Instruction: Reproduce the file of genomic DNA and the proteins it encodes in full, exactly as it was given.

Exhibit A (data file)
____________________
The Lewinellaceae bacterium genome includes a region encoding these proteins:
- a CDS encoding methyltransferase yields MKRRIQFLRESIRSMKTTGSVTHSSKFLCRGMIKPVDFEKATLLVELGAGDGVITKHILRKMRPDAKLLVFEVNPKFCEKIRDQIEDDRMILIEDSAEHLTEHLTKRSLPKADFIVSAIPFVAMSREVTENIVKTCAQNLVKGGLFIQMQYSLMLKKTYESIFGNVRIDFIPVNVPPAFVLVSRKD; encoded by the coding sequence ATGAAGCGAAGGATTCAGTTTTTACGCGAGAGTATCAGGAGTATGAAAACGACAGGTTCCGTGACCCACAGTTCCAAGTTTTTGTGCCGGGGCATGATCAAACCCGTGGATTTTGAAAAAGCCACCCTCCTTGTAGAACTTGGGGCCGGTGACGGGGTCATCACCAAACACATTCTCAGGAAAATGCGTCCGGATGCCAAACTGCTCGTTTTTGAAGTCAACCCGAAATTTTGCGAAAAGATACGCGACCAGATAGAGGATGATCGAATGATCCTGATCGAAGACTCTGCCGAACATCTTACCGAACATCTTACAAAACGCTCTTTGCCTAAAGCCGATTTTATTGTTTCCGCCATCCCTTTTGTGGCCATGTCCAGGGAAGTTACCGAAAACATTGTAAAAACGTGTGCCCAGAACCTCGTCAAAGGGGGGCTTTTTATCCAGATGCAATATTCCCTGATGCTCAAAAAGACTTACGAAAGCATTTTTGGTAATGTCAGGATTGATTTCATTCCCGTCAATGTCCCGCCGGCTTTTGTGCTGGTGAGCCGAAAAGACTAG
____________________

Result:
The Lewinellaceae bacterium genome includes a region encoding these proteins:
- a CDS encoding methyltransferase yields MKRRIQFLRESIRSMKTTGSVTHSSKFLCRGMIKPVDFEKATLLVELGAGDGVITKHILRKMRPDAKLLVFEVNPKFCEKIRDQIEDDRMILIEDSAEHLTEHLTKRSLPKADFIVSAIPFVAMSREVTENIVKTCAQNLVKGGLFIQMQYSLMLKKTYESIFGNVRIDFIPVNVPPAFVLVSRKD; encoded by the coding sequence ATGAAGCGAAGGATTCAGTTTTTACGCGAGAGTATCAGGAGTATGAAAACGACAGGTTCCGTGACCCACAGTTCCAAGTTTTTGTGCCGGGGCATGATCAAACCCGTGGATTTTGAAAAAGCCACCCTCCTTGTAGAACTTGGGGCCGGTGACGGGGTCATCACCAAACACATTCTCAGGAAAATGCGTCCGGATGCCAAACTGCTCGTTTTTGAAGTCAACCCGAAATTTTGCGAAAAGATACGCGACCAGATAGAGGATGATCGAATGATCCTGATCGAAGACTCTGCCGAACATCTTACCGAACATCTTACAAAACGCTCTTTGCCTAAAGCCGATTTTATTGTTTCCGCCATCCCTTTTGTGGCCATGTCCAGGGAAGTTACCGAAAACATTGTAAAAACGTGTGCCCAGAACCTCGTCAAAGGGGGGCTTTTTATCCAGATGCAATATTCCCTGATGCTCAAAAAGACTTACGAAAGCATTTTTGGTAATGTCAGGATTGATTTCATTCCCGTCAATGTCCCGCCGGCTTTTGTGCTGGTGAGCCGAAAAGACTAG